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The natural parenting movement praises the virtues of birth without medical interference, staunchly advocates breastfeeding for all mothers, and hails attachment parenting. Once the exclusive province of the alternative lifestyle, natural parenting has gone mainstream, becoming a lucrative big business today.
But those who do not subscribe to this method are often made to feel as if they are doing their children harm. Dr. Amy Tuteur understands their apprehensions. "Parenting quickly feels synonymous with guilt. And of late there is no bigger arena for this pervasive guilt than childbirth." As a medical professional with a long career in obstetrics and gynecology and as the mother of four children, Tuteur is no stranger to the insurmountable pressures and subsequent feelings of blame and self-condemnation that mothers experience during their children's early years. The natural parenting movement, she contends, is not helping them raise their children better. Instead it capitalizes on their uncertainty, manipulating parents when they are most vulnerable.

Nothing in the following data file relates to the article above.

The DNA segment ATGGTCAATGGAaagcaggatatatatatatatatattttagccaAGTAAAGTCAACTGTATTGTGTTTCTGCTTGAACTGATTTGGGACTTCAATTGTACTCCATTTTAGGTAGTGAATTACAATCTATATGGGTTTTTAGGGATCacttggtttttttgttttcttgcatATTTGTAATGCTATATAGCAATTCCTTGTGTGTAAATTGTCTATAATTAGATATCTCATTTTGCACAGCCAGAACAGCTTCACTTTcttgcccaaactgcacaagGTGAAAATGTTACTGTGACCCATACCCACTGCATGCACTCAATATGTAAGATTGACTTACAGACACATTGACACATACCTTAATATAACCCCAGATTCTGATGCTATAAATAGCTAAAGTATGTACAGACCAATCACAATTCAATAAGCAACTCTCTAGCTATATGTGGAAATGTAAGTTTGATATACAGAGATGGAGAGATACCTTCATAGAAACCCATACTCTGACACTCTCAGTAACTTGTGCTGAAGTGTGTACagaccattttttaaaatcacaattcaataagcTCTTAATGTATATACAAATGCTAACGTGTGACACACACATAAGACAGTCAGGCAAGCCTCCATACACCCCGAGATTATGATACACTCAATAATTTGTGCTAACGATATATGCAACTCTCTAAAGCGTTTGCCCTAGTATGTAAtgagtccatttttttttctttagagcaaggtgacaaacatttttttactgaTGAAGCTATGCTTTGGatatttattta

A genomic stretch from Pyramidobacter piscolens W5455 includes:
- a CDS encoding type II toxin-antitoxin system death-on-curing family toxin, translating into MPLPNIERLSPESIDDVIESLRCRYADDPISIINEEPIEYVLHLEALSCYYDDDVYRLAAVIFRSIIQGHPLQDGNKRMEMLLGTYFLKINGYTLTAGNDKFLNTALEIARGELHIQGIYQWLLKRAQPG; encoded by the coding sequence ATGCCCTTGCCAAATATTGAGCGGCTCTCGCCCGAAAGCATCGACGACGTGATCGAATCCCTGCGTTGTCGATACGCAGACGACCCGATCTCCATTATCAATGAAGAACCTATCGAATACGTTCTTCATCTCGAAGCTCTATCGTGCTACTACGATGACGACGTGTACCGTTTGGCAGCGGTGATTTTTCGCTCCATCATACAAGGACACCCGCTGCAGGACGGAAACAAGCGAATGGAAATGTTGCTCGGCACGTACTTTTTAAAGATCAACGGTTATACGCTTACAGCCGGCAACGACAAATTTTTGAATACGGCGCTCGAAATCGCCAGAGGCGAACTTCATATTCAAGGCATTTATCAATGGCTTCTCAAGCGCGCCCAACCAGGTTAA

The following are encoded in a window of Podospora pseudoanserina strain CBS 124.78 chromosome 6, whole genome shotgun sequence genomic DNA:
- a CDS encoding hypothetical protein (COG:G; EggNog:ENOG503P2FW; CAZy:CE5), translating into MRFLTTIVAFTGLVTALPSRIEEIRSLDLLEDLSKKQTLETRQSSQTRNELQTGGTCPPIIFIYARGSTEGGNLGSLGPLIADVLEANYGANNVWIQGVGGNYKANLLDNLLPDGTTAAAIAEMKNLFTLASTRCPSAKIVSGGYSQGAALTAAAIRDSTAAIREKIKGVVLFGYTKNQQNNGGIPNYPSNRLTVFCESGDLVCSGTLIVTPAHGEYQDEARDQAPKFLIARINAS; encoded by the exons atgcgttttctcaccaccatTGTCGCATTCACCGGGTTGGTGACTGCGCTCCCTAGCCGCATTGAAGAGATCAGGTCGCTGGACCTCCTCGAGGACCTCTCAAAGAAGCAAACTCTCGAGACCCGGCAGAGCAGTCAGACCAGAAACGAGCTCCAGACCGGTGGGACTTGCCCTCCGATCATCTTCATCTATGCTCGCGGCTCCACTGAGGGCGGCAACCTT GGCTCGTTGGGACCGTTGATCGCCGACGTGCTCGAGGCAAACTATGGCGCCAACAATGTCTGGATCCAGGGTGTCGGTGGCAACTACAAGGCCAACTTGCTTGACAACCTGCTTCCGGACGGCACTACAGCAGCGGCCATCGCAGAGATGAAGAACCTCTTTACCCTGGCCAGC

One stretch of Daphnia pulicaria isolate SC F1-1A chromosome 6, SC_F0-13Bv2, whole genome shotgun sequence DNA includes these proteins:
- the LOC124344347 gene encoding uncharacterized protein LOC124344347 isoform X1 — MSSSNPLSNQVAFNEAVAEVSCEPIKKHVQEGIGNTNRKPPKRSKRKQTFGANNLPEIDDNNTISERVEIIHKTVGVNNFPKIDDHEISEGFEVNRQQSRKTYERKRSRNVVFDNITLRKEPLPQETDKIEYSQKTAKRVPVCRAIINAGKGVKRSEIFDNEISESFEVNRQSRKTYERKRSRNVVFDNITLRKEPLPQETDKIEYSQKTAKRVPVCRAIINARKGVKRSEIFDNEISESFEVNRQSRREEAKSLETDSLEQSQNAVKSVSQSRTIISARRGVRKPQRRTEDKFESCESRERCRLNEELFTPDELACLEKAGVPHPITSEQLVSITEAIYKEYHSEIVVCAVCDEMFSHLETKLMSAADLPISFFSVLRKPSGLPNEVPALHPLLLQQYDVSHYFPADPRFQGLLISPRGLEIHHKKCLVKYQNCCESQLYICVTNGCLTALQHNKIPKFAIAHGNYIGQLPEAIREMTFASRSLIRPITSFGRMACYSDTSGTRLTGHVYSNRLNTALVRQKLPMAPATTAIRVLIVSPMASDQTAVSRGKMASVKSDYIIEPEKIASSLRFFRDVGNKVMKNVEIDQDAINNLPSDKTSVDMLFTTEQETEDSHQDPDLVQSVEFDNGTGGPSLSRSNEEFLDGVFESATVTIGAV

In Push Back, she chronicles the movement's history from its roots to its modern practices, incorporating her own experiences as a mother and successful OB-GYN with original research on the latest in childbirth science. She also reveals the dangerous and overtly misogynistic motives of some of its proponents - conservative men who seek to limit women's control and autonomy. As she debunks, one by one, the guilt-inducing myths of natural birth and parenting, Dr. Tuteur empowers women to embrace the method of childbirth that is right for them while reassuring all parents that the most important thing they can do is love and care for their children.
PLEASE NOTE: When you purchase this title, the accompanying reference material will be available in your Library section along with the audio.
Customer ReviewsMost Helpful
By Book Tiger on 05-26-16
Excellent look at parenting
While I wasn't in love with the narrator, I thought it was great. Tuteur's is at her strongest when she talks about science, or lack thereof, in the natural parenting movement. She can be a little pushy, but her focus on alleviating guilt is excellent. While this shouldn't be the only book expectant parents read and eventually gets a tad repetitive, it should definitely be in the mix.